Unesco World Heritage Site

Nachi Falls

Hike to Nachi Falls

I hike to the incredible cliff-diving Nachi Waterfall to witness its wild beauty. The Sanjūdō Pagoda in front of the falls creates one of the most beautiful scenes in Japan. The tall waterfall boasts the longest drop in Japan. One can drink the flowing spring water, supposed to have healing abilities, from the falls at the Shrine directly below.

Today I went back to Wakayama to explore Nachisan and capture the iconic view of Sanjudo Pagoda in front of the Nachi Falls or Nachi-no-taki as it is known locally After the exploits of my first outing on my own to Shirahama, I was much more confident today Shirahama was an amazing experience with the thrilling Sandanbeki Cliffs, the lovely Shirahama Beach and the most stunning sunset at Engetsu Nachi Falls ([那智の滝) in Nachikatsuura, Wakayama is one of the best-known waterfalls in Japan It is said to be the highest single drop waterfall in the country at 133 m The mountain is also popular for Kumano Nachi Taisha, Seiganto-ji Temple, Sanjudo
New Year at Todaiji

Ringing in the new year at Todai-ji

We decided to do something different this new year eve. We walked down to Todaiji at midnight to usher in the new year with the blessings of the great Daibutsu. For it is only during New Year eve that the upper doors, in front of the face of the Great Buddha, are opened so all can witness the eyes of the Daibutsu.

We decided to do something different this new year eve We walked down to Todai-ji at midnight to usher in the new year with the blessings of the great Daibutsu Todai-ji is the largest of the Seven Great Temples of Nara and one of the “Historic Monuments of Ancient Nara“ The roads were lit and the streets were empty Nothing new for someone who has lived in Nara even for a short amount of time Once we reached the Nara Park area, we could see some families walking towards the temple A group of deer were gathered under the street lights We came across some deer while walking towards Todaiji The narrow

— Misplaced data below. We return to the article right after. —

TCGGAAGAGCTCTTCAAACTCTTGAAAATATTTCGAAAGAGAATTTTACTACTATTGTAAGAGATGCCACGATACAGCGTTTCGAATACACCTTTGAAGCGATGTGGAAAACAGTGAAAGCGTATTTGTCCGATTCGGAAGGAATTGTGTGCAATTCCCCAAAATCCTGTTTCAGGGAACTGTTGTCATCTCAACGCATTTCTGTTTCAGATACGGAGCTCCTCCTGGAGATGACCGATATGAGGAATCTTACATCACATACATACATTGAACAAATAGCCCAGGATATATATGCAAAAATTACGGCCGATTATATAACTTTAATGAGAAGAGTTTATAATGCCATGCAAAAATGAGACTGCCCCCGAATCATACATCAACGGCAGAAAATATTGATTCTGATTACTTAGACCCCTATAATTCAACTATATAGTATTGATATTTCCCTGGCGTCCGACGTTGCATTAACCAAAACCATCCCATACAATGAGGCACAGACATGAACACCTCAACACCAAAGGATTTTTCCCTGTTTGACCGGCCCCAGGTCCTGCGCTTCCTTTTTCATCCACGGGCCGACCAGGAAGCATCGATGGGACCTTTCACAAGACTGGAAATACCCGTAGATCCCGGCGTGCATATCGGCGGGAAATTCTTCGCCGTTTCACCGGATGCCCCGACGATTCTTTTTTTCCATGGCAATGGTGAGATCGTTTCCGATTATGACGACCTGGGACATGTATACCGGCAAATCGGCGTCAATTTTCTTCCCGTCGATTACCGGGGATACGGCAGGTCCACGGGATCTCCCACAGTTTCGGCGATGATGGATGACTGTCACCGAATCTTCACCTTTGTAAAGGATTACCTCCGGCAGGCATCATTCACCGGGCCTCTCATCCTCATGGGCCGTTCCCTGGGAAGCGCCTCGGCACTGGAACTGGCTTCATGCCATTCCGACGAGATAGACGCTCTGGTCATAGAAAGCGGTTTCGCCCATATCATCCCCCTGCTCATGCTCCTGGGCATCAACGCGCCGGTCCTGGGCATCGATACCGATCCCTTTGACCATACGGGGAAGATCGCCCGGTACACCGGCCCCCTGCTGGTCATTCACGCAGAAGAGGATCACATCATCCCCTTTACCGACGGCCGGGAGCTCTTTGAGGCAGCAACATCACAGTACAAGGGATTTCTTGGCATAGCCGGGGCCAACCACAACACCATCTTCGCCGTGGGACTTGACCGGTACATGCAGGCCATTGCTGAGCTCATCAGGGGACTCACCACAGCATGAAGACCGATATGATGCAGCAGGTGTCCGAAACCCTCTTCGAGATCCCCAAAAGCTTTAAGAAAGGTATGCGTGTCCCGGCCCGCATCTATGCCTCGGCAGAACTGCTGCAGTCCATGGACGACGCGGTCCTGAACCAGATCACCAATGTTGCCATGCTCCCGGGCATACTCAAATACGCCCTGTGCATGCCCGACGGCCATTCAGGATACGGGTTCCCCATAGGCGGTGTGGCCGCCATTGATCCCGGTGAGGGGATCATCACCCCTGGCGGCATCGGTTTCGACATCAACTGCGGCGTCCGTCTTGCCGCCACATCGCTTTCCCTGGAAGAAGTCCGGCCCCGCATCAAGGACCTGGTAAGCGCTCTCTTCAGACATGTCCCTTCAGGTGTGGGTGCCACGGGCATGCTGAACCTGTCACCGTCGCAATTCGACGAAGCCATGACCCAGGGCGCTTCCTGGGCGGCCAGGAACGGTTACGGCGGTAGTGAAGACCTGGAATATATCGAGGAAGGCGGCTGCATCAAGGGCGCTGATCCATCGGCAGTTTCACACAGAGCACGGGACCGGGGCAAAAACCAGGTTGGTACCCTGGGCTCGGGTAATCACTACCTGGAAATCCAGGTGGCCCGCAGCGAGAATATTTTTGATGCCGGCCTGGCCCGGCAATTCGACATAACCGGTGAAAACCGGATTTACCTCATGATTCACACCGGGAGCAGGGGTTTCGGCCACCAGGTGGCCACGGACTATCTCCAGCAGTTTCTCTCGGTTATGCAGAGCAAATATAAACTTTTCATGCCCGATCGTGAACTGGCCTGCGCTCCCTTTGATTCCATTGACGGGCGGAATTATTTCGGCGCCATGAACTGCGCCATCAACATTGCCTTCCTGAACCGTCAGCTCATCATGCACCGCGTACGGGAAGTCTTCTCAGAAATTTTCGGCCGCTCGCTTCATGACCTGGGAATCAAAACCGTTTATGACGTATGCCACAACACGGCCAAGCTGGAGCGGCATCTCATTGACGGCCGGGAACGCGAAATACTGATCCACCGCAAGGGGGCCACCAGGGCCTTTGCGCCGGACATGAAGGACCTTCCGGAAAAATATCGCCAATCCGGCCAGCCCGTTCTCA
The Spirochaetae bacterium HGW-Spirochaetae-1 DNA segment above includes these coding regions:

Heijo Palace

The majestic Heijo Palace

I used to go past the Heijo Palace every time we used to drop in at Osaka. It used to look so beautiful in the night from the train. We finally went to the palace grounds today, to capture its majestic view. A UNESCO World Heritage Site, Heijo Palace used to be the emperor’s residence when Nara was the capital of Japan in the 8th century.

While I was living in Nara, Kyoto used to be one of my favourite places to hang out during the weekends Unless I had a JR Pass lying around, I would generally take the Kintetsu local line from Nara to Kyoto On-route, the train line passes through a wide stretch of paddy fields with a beautiful building standing majestically at the Heijo Palace site As the local train used to run past the heritage building, it used to captivate me each time, especially during my late-evening rides Today I took out some time to explore the Palace grounds and capture its majestic persona, which at one point of time, used to be
Todai-ji

Todai-ji : Home of Buddha

One cannot but feel tiny in front of Todaiji, home to the world’s largest bronze Buddha, housed in the colossal Daibutsuden Hall. Constructed in 752 AD as the head temple of all provincial Buddhist temples, it rose to become one of the most powerful temple in Japan, guarded by the fierce Sohei warrior monks.